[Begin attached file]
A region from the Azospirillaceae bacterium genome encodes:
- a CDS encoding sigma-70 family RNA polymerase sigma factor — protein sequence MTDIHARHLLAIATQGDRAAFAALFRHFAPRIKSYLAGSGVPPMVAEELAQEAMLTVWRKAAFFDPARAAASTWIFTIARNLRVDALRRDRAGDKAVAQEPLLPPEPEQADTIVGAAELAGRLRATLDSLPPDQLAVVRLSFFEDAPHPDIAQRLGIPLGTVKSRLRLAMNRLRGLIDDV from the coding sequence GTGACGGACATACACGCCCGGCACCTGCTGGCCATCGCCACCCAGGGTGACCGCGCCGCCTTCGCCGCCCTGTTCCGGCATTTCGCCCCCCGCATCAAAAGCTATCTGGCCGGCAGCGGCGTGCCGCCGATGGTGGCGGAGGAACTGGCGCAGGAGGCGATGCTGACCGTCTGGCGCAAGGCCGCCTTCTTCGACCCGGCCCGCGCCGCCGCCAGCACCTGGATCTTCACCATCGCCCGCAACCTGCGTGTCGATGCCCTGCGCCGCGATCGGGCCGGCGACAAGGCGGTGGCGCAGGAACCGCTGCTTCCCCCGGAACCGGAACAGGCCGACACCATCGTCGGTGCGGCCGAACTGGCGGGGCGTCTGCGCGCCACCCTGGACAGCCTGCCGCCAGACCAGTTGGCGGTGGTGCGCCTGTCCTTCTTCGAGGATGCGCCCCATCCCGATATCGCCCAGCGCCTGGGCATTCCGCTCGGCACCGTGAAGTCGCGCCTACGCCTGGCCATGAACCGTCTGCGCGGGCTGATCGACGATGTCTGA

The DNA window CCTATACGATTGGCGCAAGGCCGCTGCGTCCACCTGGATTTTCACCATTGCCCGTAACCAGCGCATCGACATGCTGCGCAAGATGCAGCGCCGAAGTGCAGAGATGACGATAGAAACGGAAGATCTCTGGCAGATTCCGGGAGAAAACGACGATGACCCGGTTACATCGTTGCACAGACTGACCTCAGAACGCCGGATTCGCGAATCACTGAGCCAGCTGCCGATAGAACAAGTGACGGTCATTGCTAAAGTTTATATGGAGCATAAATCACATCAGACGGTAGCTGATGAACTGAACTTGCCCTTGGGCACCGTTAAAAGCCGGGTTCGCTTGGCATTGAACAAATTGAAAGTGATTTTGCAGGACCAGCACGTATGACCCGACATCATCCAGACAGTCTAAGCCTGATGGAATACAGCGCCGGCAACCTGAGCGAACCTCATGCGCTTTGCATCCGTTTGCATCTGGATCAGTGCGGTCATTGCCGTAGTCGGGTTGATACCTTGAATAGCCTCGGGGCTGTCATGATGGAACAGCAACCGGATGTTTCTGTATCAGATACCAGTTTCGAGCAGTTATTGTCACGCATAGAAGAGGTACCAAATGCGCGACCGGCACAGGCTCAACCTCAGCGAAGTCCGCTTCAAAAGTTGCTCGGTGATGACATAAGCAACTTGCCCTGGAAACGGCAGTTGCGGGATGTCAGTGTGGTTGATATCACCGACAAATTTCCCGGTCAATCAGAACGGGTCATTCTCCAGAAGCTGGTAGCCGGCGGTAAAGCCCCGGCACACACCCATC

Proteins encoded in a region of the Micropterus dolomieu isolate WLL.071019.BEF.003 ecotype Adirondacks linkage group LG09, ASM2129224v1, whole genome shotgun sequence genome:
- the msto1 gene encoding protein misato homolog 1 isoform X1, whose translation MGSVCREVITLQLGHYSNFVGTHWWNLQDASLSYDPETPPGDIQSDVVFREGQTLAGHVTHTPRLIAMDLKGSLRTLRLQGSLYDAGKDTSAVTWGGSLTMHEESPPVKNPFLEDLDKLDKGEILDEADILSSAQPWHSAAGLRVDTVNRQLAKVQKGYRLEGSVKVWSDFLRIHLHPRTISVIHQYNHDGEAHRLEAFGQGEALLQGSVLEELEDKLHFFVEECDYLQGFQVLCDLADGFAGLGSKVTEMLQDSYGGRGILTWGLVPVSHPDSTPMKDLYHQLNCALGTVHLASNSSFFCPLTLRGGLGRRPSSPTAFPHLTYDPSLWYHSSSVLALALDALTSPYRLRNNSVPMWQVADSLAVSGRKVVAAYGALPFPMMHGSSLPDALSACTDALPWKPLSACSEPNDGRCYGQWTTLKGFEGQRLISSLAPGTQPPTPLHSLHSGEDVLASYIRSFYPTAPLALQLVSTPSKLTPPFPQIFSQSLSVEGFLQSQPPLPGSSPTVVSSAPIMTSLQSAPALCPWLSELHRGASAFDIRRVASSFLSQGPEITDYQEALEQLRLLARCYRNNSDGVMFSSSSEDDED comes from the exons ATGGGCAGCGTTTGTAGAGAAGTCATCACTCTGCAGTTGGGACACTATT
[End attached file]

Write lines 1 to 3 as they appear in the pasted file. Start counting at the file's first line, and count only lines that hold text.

A region from the Azospirillaceae bacterium genome encodes:
- a CDS encoding sigma-70 family RNA polymerase sigma factor — protein sequence MTDIHARHLLAIATQGDRAAFAALFRHFAPRIKSYLAGSGVPPMVAEELAQEAMLTVWRKAAFFDPARAAASTWIFTIARNLRVDALRRDRAGDKAVAQEPLLPPEPEQADTIVGAAELAGRLRATLDSLPPDQLAVVRLSFFEDAPHPDIAQRLGIPLGTVKSRLRLAMNRLRGLIDDV from the coding sequence GTGACGGACATACACGCCCGGCACCTGCTGGCCATCGCCACCCAGGGTGACCGCGCCGCCTTCGCCGCCCTGTTCCGGCATTTCGCCCCCCGCATCAAAAGCTATCTGGCCGGCAGCGGCGTGCCGCCGATGGTGGCGGAGGAACTGGCGCAGGAGGCGATGCTGACCGTCTGGCGCAAGGCCGCCTTCTTCGACCCGGCCCGCGCCGCCGCCAGCACCTGGATCTTCACCATCGCCCGCAACCTGCGTGTCGATGCCCTGCGCCGCGATCGGGCCGGCGACAAGGCGGTGGCGCAGGAACCGCTGCTTCCCCCGGAACCGGAACAGGCCGACACCATCGTCGGTGCGGCCGAACTGGCGGGGCGTCTGCGCGCCACCCTGGACAGCCTGCCGCCAGACCAGTTGGCGGTGGTGCGCCTGTCCTTCTTCGAGGATGCGCCCCATCCCGATATCGCCCAGCGCCTGGGCATTCCGCTCGGCACCGTGAAGTCGCGCCTACGCCTGGCCATGAACCGTCTGCGCGGGCTGATCGACGATGTCTGA

The DNA window CCTATACGATTGGCGCAAGGCCGCTGCGTCCACCTGGATTTTCACCATTGCCCGTAACCAGCGCATCGACATGCTGCGCAAGATGCAGCGCCGAAGTGCAGAGATGACGATAGAAACGGAAGATCTCTGGCAGATTCCGGGAGAAAACGACGATGACCCGGTTACATCGTTGCACAGACTGACCTCAGAACGCCGGATTCGCGAATCACTGAGCCAGCTGCCGATAGAACAAGTGACGGTCATTGCTAAAGTTTATATGGAGCATAAATCACATCAGACGGTAGCTGATGAACTGAACTTGCCCTTGGGCACCGTTAAAAGCCGGGTTCGCTTGGCATTGAACAAATTGAAAGTGATTTTGCAGGACCAGCACGTATGACCCGACATCATCCAGACAGTCTAAGCCTGATGGAATACAGCGCCGGCAACCTGAGCGAACCTCATGCGCTTTGCATCCGTTTGCATCTGGATCAGTGCGGTCATTGCCGTAGTCGGGTTGATACCTTGAATAGCCTCGGGGCTGTCATGATGGAACAGCAACCGGATGTTTCTGTATCAGATACCAGTTTCGAGCAGTTATTGTCACGCATAGAAGAGGTACCAAATGCGCGACCGGCACAGGCTCAACCTCAGCGAAGTCCGCTTCAAAAGTTGCTCGGTGATGACATAAGCAACTTGCCCTGGAAACGGCAGTTGCGGGATGTCAGTGTGGTTGATATCACCGACAAATTTCCCGGTCAATCAGAACGGGTCATTCTCCAGAAGCTGGTAGCCGGCGGTAAAGCCCCGGCACACACCCATC